Every investor in AeroVironment, Inc. (NASDAQ:AVAV) should be aware of the most powerful shareholder groups. And the group that holds the biggest piece of the pie are institutions with 85% ownership. Put another way, the group faces the maximum upside potential (or downside risk).
And as as result, institutional investors reaped the most rewards after the company's stock price gained 13% last week. The one-year return on investment is currently 1.2% and last week's gain would have been more than welcomed.
Let's take a closer look to see what the different types of shareholders can tell us about AeroVironment.
What Does The Institutional Ownership Tell Us About AeroVironment?
Institutions typically measure themselves against a benchmark when reporting to their own investors, so they often become more enthusiastic about a stock once it's included in a major index. We would expect most companies to have some institutions on the register, especially if they are growing.
We can see that AeroVironment does have institutional investors; and they hold a good portion of the company's stock. This implies the analysts working for those institutions have looked at the stock and they like it. But just like anyone else, they could be wrong. It is not uncommon to see a big share price drop if two large institutional investors try to sell out of a stock at the same time. So it is worth checking the past earnings trajectory of AeroVironment, (below). Of course, keep in mind that there are other factors to consider, too.
Institutional investors own over 50% of the company, so together than can probably strongly influence board decisions. AeroVironment is not owned by hedge funds. The company's largest shareholder is BlackRock, Inc., with ownership of 16%. Meanwhile, the second and third largest shareholders, hold 10% and 6.1%, of the shares outstanding, respectively.
We also observed that the top 8 shareholders account for more than half of the share register, with a few smaller shareholders to balance the interests of the larger ones to a certain extent.
While it makes sense to study institutional ownership data for a company, it also makes sense to study analyst sentiments to know which way the wind is blowing. Quite a few analysts cover the stock, so you could look into forecast growth quite easily.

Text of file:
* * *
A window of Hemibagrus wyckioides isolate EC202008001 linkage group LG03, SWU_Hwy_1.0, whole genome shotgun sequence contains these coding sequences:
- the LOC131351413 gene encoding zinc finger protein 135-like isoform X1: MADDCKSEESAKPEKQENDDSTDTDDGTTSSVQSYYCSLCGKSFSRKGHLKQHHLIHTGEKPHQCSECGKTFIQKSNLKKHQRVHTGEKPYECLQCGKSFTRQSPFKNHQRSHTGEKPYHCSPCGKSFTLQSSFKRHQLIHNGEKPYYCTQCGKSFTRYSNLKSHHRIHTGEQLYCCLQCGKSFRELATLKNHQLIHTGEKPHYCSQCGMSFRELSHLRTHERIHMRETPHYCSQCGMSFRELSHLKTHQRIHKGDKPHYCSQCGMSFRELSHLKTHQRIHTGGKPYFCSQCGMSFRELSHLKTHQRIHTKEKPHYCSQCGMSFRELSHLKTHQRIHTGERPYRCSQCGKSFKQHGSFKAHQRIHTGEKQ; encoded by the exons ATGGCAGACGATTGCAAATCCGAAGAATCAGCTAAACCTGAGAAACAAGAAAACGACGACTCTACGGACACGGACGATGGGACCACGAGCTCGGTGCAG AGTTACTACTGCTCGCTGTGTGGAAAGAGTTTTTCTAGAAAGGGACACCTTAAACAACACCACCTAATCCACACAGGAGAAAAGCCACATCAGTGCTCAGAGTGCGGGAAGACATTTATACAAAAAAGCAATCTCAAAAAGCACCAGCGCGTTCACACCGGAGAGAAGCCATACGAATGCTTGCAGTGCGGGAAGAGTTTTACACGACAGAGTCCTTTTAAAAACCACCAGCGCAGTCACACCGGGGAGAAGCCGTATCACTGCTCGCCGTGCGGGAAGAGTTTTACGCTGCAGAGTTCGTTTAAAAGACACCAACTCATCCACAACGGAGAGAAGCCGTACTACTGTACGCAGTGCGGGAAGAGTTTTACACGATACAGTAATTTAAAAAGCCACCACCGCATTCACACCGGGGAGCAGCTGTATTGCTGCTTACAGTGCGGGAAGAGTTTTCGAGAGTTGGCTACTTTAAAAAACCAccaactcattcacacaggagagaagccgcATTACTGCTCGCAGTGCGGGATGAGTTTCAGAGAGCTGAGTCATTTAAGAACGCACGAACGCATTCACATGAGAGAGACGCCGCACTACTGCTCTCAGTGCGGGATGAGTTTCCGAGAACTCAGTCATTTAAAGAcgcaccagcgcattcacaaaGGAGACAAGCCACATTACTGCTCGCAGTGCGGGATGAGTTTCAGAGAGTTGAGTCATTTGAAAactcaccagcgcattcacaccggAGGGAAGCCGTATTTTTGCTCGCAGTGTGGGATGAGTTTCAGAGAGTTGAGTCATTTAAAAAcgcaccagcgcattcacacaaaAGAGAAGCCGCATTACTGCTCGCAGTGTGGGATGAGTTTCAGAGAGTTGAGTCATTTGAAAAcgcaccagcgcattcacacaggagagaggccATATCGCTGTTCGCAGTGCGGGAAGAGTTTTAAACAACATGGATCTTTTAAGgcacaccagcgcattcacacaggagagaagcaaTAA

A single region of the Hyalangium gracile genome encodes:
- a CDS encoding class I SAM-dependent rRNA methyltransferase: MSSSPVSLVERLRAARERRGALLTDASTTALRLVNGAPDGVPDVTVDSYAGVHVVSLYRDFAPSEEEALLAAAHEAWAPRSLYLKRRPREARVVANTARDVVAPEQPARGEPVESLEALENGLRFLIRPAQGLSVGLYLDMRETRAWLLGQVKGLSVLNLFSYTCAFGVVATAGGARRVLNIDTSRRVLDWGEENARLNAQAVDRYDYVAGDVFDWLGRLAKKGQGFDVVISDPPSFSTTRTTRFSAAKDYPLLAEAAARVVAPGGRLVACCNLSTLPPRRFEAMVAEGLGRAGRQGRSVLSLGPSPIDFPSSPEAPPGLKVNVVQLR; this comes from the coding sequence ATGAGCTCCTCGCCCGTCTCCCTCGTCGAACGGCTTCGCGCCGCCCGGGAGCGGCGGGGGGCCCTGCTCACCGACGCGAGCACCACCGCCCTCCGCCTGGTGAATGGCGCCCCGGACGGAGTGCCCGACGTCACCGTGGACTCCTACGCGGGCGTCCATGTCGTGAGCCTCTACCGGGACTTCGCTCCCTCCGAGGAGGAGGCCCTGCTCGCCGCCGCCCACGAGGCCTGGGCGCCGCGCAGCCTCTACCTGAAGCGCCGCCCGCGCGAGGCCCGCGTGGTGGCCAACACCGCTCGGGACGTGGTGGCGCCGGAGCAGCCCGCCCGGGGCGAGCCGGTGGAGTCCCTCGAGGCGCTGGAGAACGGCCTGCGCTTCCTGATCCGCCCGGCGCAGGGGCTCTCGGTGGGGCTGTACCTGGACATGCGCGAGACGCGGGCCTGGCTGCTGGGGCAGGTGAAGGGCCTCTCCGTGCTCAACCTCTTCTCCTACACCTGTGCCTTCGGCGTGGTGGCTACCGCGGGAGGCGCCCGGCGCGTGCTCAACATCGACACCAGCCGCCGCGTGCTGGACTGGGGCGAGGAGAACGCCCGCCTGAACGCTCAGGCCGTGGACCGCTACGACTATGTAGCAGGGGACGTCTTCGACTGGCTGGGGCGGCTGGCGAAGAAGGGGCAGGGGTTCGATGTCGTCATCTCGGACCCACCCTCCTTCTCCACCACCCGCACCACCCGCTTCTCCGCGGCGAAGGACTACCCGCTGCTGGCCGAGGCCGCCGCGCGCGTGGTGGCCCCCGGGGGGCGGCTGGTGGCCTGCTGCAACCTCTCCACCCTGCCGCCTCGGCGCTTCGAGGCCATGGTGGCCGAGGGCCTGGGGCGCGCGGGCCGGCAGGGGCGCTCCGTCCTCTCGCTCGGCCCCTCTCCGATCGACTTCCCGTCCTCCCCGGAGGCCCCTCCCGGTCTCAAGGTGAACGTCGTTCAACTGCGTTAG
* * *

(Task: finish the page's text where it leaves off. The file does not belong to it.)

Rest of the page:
Insider Ownership Of AeroVironment
The definition of company insiders can be subjective and does vary between jurisdictions. Our data reflects individual insiders, capturing board members at the very least. Management ultimately answers to the board. However, it is not uncommon for managers to be executive board members, especially if they are a founder or the CEO.
Insider ownership is positive when it signals leadership are thinking like the true owners of the company. However, high insider ownership can also give immense power to a small group within the company. This can be negative in some circumstances.
We can report that insiders do own shares in AeroVironment, Inc.. The insiders have a meaningful stake worth US$29m. Most would see this as a real positive. Most would say this shows alignment of interests between shareholders and the board. Still, it might be worth checking if those insiders have been selling.
General Public Ownership
With a 13% ownership, the general public, mostly comprising of individual investors, have some degree of sway over AeroVironment. While this size of ownership may not be enough to sway a policy decision in their favour, they can still make a collective impact on company policies.
It's always worth thinking about the different groups who own shares in a company. But to understand AeroVironment better, we need to consider many other factors. For instance, we've identified 2 warning signs for AeroVironment that you should be aware of.
If you are like me, you may want to think about whether this company will grow or shrink. Luckily, you can check this free report showing analyst forecasts for its future.
NB: Figures in this article are calculated using data from the last twelve months, which refer to the 12-month period ending on the last date of the month the financial statement is dated. This may not be consistent with full year annual report figures.
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This article by Simply Wall St is general in nature. We provide commentary based on historical data and analyst forecasts only using an unbiased methodology and our articles are not intended to be financial advice. It does not constitute a recommendation to buy or sell any stock, and does not take account of your objectives, or your financial situation. We aim to bring you long-term focused analysis driven by fundamental data. Note that our analysis may not factor in the latest price-sensitive company announcements or qualitative material. Simply Wall St has no position in any stocks mentioned.
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